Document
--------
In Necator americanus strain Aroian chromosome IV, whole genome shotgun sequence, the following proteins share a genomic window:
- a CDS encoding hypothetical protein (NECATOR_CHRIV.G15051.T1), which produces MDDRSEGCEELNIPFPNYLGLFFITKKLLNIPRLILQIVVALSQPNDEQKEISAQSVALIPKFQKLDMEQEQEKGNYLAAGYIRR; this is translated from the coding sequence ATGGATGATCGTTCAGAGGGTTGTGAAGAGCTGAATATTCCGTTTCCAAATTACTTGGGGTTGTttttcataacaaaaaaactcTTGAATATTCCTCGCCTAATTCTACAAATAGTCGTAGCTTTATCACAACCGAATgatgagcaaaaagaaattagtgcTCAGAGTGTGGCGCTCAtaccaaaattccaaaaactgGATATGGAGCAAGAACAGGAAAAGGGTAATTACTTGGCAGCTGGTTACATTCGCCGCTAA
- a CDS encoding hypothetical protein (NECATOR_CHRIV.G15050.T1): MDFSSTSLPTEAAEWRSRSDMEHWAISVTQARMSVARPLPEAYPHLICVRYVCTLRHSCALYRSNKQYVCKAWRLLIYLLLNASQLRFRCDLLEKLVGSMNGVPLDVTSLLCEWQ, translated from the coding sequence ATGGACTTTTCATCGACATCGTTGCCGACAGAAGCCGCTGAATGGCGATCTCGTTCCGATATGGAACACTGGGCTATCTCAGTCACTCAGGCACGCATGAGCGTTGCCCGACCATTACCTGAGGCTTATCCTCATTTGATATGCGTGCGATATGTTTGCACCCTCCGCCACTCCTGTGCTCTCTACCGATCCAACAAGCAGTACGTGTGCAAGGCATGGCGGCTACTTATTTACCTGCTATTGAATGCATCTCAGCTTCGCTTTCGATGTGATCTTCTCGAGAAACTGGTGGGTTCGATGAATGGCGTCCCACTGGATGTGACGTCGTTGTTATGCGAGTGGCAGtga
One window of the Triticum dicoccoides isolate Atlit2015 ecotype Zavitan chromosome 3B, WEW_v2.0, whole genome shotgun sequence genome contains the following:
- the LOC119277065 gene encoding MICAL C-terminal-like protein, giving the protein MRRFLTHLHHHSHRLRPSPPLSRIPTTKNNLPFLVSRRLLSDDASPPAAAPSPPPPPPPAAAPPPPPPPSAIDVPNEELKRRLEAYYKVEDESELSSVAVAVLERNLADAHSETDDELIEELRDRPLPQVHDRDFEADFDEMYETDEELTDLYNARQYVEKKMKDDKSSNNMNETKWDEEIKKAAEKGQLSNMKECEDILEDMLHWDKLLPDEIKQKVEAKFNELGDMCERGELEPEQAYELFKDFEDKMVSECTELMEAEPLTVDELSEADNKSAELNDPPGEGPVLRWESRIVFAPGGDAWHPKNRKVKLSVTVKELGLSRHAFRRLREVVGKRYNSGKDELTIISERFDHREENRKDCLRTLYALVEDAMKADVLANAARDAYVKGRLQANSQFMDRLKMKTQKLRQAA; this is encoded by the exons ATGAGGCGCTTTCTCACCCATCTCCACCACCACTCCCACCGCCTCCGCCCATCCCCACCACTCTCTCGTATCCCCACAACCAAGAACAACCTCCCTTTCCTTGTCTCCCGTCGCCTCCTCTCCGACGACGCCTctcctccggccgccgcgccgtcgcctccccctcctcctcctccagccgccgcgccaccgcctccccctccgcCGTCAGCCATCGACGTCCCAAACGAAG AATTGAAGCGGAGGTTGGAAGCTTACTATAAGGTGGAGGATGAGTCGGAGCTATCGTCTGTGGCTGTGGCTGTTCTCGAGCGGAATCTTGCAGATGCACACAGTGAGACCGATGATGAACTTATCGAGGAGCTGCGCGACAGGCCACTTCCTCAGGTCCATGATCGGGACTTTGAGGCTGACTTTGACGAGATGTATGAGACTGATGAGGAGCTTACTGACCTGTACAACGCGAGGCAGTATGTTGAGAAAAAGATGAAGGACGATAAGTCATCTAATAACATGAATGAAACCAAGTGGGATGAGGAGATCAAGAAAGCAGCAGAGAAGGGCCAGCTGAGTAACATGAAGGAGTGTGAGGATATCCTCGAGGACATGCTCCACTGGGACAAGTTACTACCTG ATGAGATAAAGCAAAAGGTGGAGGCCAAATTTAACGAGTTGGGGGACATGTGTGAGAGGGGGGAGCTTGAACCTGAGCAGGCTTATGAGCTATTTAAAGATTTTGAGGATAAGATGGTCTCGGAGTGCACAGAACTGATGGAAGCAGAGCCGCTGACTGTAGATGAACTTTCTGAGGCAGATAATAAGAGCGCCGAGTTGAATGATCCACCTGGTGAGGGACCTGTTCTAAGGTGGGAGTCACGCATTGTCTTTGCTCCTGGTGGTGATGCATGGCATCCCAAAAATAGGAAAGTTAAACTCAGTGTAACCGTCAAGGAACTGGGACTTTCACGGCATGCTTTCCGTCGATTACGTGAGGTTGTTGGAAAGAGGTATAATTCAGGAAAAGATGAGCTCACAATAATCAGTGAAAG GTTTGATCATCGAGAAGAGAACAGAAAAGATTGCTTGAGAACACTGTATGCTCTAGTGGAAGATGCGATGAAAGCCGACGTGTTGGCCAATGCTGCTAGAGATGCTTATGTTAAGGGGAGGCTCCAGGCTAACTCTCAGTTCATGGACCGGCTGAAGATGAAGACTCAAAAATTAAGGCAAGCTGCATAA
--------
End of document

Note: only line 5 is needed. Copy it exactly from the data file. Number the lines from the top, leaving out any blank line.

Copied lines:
- the LOC119277065 gene encoding MICAL C-terminal-like protein, giving the protein MRRFLTHLHHHSHRLRPSPPLSRIPTTKNNLPFLVSRRLLSDDASPPAAAPSPPPPPPPAAAPPPPPPPSAIDVPNEELKRRLEAYYKVEDESELSSVAVAVLERNLADAHSETDDELIEELRDRPLPQVHDRDFEADFDEMYETDEELTDLYNARQYVEKKMKDDKSSNNMNETKWDEEIKKAAEKGQLSNMKECEDILEDMLHWDKLLPDEIKQKVEAKFNELGDMCERGELEPEQAYELFKDFEDKMVSECTELMEAEPLTVDELSEADNKSAELNDPPGEGPVLRWESRIVFAPGGDAWHPKNRKVKLSVTVKELGLSRHAFRRLREVVGKRYNSGKDELTIISERFDHREENRKDCLRTLYALVEDAMKADVLANAARDAYVKGRLQANSQFMDRLKMKTQKLRQAA; this is encoded by the exons ATGAGGCGCTTTCTCACCCATCTCCACCACCACTCCCACCGCCTCCGCCCATCCCCACCACTCTCTCGTATCCCCACAACCAAGAACAACCTCCCTTTCCTTGTCTCCCGTCGCCTCCTCTCCGACGACGCCTctcctccggccgccgcgccgtcgcctccccctcctcctcctccagccgccgcgccaccgcctccccctccgcCGTCAGCCATCGACGTCCCAAACGAAG AATTGAAGCGGAGGTTGGAAGCTTACTATAAGGTGGAGGATGAGTCGGAGCTATCGTCTGTGGCTGTGGCTGTTCTCGAGCGGAATCTTGCAGATGCACACAGTGAGACCGATGATGAACTTATCGAGGAGCTGCGCGACAGGCCACTTCCTCAGGTCCATGATCGGGACTTTGAGGCTGACTTTGACGAGATGTATGAGACTGATGAGGAGCTTACTGACCTGTACAACGCGAGGCAGTATGTTGAGAAAAAGATGAAGGACGATAAGTCATCTAATAACATGAATGAAACCAAGTGGGATGAGGAGATCAAGAAAGCAGCAGAGAAGGGCCAGCTGAGTAACATGAAGGAGTGTGAGGATATCCTCGAGGACATGCTCCACTGGGACAAGTTACTACCTG ATGAGATAAAGCAAAAGGTGGAGGCCAAATTTAACGAGTTGGGGGACATGTGTGAGAGGGGGGAGCTTGAACCTGAGCAGGCTTATGAGCTATTTAAAGATTTTGAGGATAAGATGGTCTCGGAGTGCACAGAACTGATGGAAGCAGAGCCGCTGACTGTAGATGAACTTTCTGAGGCAGATAATAAGAGCGCCGAGTTGAATGATCCACCTGGTGAGGGACCTGTTCTAAGGTGGGAGTCACGCATTGTCTTTGCTCCTGGTGGTGATGCATGGCATCCCAAAAATAGGAAAGTTAAACTCAGTGTAACCGTCAAGGAACTGGGACTTTCACGGCATGCTTTCCGTCGATTACGTGAGGTTGTTGGAAAGAGGTATAATTCAGGAAAAGATGAGCTCACAATAATCAGTGAAAG GTTTGATCATCGAGAAGAGAACAGAAAAGATTGCTTGAGAACACTGTATGCTCTAGTGGAAGATGCGATGAAAGCCGACGTGTTGGCCAATGCTGCTAGAGATGCTTATGTTAAGGGGAGGCTCCAGGCTAACTCTCAGTTCATGGACCGGCTGAAGATGAAGACTCAAAAATTAAGGCAAGCTGCATAA